All tourists and visitors to Milne Bay Province are advised to read the following.
Accommodation & Transportation
Milne Bay Province offers a range of accommodation services, including the Alotau International Hotel, beautiful island resorts and lodges, and guest houses. Some accommodation establishments have meeting/conference facilities and associated catering as well. Tourists can choose accommodation that suits their needs and budget, but there may be limited choices in some areas.
Tourists and visitors can enter Milne Bay Province via daily flights from Port Moresby, or by sea. There are no road connections to neighboring provinces. Some transport options available to tourists and visitors are:
- Hire cars (Alotau Town and surrounds, and on Kiriwina Island)
- Local taxis (Alotau Town and surrounds)
- PMV Trucks (Alotau Town and surrounds to the south and north coast, and on Kiriwina Island)
- Buses (Alotau Town and surrounds, and on Kiriwina Island)
- Speedboats (province-wide)
- Small boats (province-wide)
- Cruise ships (from overseas to Alotau, Conflict Islands, Kitava Island, Kaibola (Kiriwina Island), and Doini Island)
- Expeditionary ships and Yachts (from overseas to many smaller locations province-wide)
- Airlines (from Port Moresby to Alotau, and from Alotau to Kiriwina and Misima islands)
Air Niugini and PNG Air operate daily flights from Port Moresby (POM) to Alotau (Gurney Airport or GUR). PNG Air also operates a few flights a week from Alotau (GUR) to Kiriwina Island (Losuia or LSA) and Misima Island (MIS). Some of these PNG Air flights are direct to/from POM to those islands. The Summer Institute of Linguistics (SIL) based in Alotau operates a small plane servicing some remote areas in the North Coast. All other travel in the province is by sea or road.
Supermarkets and Local Food/Handicrafts Markets
Milne Bay Province has four (4) separately registered and operating supermarkets, the biggest of which is located in the capital Alotau Town. There are other shops in the Alotau Town CBD as well. The other three (3) mini-supermarkets are located on the islands of Misima, Kiriwina, and Samarai. It may not be easy to find local eateries and convenience shops, so please ask your tour guide or host(s) for appropriate advice and recommendations.
Cultural protocols refer to the customs, lores, and codes that guide the behavior of cultural groups in the province. Please apply the same general rules when visiting cultures that may be different from your own. The people of Milne Bay Province are largely English-speaking and follow the Christian faith. Churches from different denominations can be found in the province. Languages and cultural norms may vary, but the basic unwritten rules of respect and modesty apply. Tourists are encouraged to employ common sense when engaging with the people and to respect the culture and environment, and be sensitive to the livelihoods of the people. Milne Bay people are generally open and light-hearted and good humor is a great ice-breaker.
Visitors, especially groups, are encouraged to engage with community leaders, key elders, Church leaders, and the Local Level Government (LLG) office. Land ownership is a highly sensitive matter in PNG and given that over 85% of the land is still customarily-owned, visitors are encouraged to seek permission before entering into any areas, no matter how remote or seemingly uninhabited. As in many cultured societies, it is advisable to dress modestly, especially in large towns and communities and for certain occasions, and to be sensitive to entry protocols in sacred places. There may be gender-based customs regarding access to certain areas or participation in some cultural activities. Your tour guide or host(s) can advise you.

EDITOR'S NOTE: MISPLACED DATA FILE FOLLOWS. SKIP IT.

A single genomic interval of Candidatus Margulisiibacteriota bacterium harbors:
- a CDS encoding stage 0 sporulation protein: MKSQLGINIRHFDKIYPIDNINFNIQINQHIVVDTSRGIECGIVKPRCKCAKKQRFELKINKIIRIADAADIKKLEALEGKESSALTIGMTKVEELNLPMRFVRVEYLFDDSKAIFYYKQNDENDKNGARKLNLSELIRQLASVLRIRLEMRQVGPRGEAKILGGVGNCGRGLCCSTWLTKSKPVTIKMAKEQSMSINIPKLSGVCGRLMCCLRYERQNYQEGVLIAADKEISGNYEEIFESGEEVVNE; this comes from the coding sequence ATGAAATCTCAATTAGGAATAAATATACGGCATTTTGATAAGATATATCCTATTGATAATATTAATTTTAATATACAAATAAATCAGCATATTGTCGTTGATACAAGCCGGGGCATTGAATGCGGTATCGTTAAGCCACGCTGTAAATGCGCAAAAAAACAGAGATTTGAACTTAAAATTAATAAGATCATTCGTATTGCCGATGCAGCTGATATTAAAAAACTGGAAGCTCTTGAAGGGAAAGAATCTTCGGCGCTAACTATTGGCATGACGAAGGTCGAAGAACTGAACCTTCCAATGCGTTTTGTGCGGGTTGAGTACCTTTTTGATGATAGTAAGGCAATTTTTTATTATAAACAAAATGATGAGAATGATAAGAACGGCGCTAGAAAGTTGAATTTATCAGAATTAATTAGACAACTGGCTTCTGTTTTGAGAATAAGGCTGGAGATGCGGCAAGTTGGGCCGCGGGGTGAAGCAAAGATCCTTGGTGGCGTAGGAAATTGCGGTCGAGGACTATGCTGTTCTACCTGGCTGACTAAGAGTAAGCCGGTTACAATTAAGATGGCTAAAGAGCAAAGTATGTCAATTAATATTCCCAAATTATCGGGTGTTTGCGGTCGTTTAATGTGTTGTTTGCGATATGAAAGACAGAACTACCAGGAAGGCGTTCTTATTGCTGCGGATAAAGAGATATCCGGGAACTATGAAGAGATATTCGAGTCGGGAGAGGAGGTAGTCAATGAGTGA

During times of bereavement, the whole community may be involved and many activities (even tours) may cease on those days. Please seek advice as to what you can do in these situations. Usually, there will be a designated mourning house (hauskrai) where everyone goes to pay their respects, offer comfort to family and friends of the deceased, and to make contributions in cash or kind to the immediate family. Visiting a hauskrai is a personal choice for visitors, but it is a highly-regarded gesture respected by individuals and communities. If you wish to visit a hauskrai, your tour guide or host(s) will be happy to advise and assist you.
Over 50 indigenous languages are spoken in Milne Bay Province. However, most people speak English, or some version of it (check out our amusing and unique Milne Bay English!). Most people, especially young folk, speak the popular Tok Pisin, and some older folk still speak Hiri Motu. English, Tok Pisin, and Hiri Motu are the three (3) official languages of Papua New Guinea. If you have any difficulties in remote areas, you can always find a local to interpret for you.
The General Hospital and Local Clinics
Alotau General Hospital (AGH) is situated in town, 15 minutes from the airport and close to the Alotau Town CBD. There are eight (8) local clinics scattered throughout the islands and rural parts of the province. Please enquire at the nearest district center or with local contacts.
There are six (6) existing police stations located around Milne Bay Province that you can visit in case of any emergency, or for general advice. Two of the six police stations are located in Alotau Town. The other four are located in the Esa'ala, Samarai-Murua, and Kiriwina-Goodenough districts.
Milne Bay Province has one (1) main/central fire station that is located in Alotau Town. However, firemen are usually dispatched to the remote parts of the province. Despite the logistical challenges around moving to the remote islands of Milne Bay Province, firefighters have been able to reach these places to handle emergency situations.